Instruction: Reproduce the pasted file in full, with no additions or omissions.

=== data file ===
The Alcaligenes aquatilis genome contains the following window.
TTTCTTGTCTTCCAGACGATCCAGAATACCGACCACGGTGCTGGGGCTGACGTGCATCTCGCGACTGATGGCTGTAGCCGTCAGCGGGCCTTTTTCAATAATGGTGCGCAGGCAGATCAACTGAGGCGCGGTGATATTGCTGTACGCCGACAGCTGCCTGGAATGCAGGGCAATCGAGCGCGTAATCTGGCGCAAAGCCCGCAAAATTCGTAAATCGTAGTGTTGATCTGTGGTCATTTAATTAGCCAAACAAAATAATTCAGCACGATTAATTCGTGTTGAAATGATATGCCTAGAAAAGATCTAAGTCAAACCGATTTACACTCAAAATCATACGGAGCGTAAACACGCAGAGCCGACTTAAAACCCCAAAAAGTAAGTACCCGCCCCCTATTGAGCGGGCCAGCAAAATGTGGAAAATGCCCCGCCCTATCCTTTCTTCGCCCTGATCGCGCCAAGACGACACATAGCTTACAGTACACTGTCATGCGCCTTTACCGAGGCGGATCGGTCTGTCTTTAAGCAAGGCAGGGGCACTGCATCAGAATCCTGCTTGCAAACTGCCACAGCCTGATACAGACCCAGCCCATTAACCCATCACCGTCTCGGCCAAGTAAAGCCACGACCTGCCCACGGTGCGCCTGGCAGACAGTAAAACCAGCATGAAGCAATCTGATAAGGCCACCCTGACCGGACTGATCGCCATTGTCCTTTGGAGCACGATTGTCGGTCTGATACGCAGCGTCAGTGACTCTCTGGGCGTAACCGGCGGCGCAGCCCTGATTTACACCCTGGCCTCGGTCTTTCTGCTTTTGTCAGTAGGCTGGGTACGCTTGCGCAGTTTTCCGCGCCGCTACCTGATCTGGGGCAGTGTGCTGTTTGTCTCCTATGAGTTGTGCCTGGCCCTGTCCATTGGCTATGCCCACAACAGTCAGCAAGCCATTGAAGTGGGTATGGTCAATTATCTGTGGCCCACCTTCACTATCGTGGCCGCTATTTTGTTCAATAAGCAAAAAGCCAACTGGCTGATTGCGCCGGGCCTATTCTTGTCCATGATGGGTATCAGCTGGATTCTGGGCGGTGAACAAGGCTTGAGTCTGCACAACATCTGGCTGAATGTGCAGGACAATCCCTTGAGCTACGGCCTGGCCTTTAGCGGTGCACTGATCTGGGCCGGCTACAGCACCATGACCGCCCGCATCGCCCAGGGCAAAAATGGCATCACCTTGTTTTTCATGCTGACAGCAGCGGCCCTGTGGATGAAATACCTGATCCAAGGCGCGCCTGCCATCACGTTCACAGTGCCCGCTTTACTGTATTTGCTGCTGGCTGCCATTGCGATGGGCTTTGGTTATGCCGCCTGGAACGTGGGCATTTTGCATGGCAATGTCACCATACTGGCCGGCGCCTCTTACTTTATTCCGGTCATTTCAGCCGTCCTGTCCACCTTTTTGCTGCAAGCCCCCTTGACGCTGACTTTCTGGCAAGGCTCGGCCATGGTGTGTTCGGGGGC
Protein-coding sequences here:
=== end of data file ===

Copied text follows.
The Alcaligenes aquatilis genome contains the following window.
TTTCTTGTCTTCCAGACGATCCAGAATACCGACCACGGTGCTGGGGCTGACGTGCATCTCGCGACTGATGGCTGTAGCCGTCAGCGGGCCTTTTTCAATAATGGTGCGCAGGCAGATCAACTGAGGCGCGGTGATATTGCTGTACGCCGACAGCTGCCTGGAATGCAGGGCAATCGAGCGCGTAATCTGGCGCAAAGCCCGCAAAATTCGTAAATCGTAGTGTTGATCTGTGGTCATTTAATTAGCCAAACAAAATAATTCAGCACGATTAATTCGTGTTGAAATGATATGCCTAGAAAAGATCTAAGTCAAACCGATTTACACTCAAAATCATACGGAGCGTAAACACGCAGAGCCGACTTAAAACCCCAAAAAGTAAGTACCCGCCCCCTATTGAGCGGGCCAGCAAAATGTGGAAAATGCCCCGCCCTATCCTTTCTTCGCCCTGATCGCGCCAAGACGACACATAGCTTACAGTACACTGTCATGCGCCTTTACCGAGGCGGATCGGTCTGTCTTTAAGCAAGGCAGGGGCACTGCATCAGAATCCTGCTTGCAAACTGCCACAGCCTGATACAGACCCAGCCCATTAACCCATCACCGTCTCGGCCAAGTAAAGCCACGACCTGCCCACGGTGCGCCTGGCAGACAGTAAAACCAGCATGAAGCAATCTGATAAGGCCACCCTGACCGGACTGATCGCCATTGTCCTTTGGAGCACGATTGTCGGTCTGATACGCAGCGTCAGTGACTCTCTGGGCGTAACCGGCGGCGCAGCCCTGATTTACACCCTGGCCTCGGTCTTTCTGCTTTTGTCAGTAGGCTGGGTACGCTTGCGCAGTTTTCCGCGCCGCTACCTGATCTGGGGCAGTGTGCTGTTTGTCTCCTATGAGTTGTGCCTGGCCCTGTCCATTGGCTATGCCCACAACAGTCAGCAAGCCATTGAAGTGGGTATGGTCAATTATCTGTGGCCCACCTTCACTATCGTGGCCGCTATTTTGTTCAATAAGCAAAAAGCCAACTGGCTGATTGCGCCGGGCCTATTCTTGTCCATGATGGGTATCAGCTGGATTCTGGGCGGTGAACAAGGCTTGAGTCTGCACAACATCTGGCTGAATGTGCAGGACAATCCCTTGAGCTACGGCCTGGCCTTTAGCGGTGCACTGATCTGGGCCGGCTACAGCACCATGACCGCCCGCATCGCCCAGGGCAAAAATGGCATCACCTTGTTTTTCATGCTGACAGCAGCGGCCCTGTGGATGAAATACCTGATCCAAGGCGCGCCTGCCATCACGTTCACAGTGCCCGCTTTACTGTATTTGCTGCTGGCTGCCATTGCGATGGGCTTTGGTTATGCCGCCTGGAACGTGGGCATTTTGCATGGCAATGTCACCATACTGGCCGGCGCCTCTTACTTTATTCCGGTCATTTCAGCCGTCCTGTCCACCTTTTTGCTGCAAGCCCCCTTGACGCTGACTTTCTGGCAAGGCTCGGCCATGGTGTGTTCGGGGGC
Protein-coding sequences here: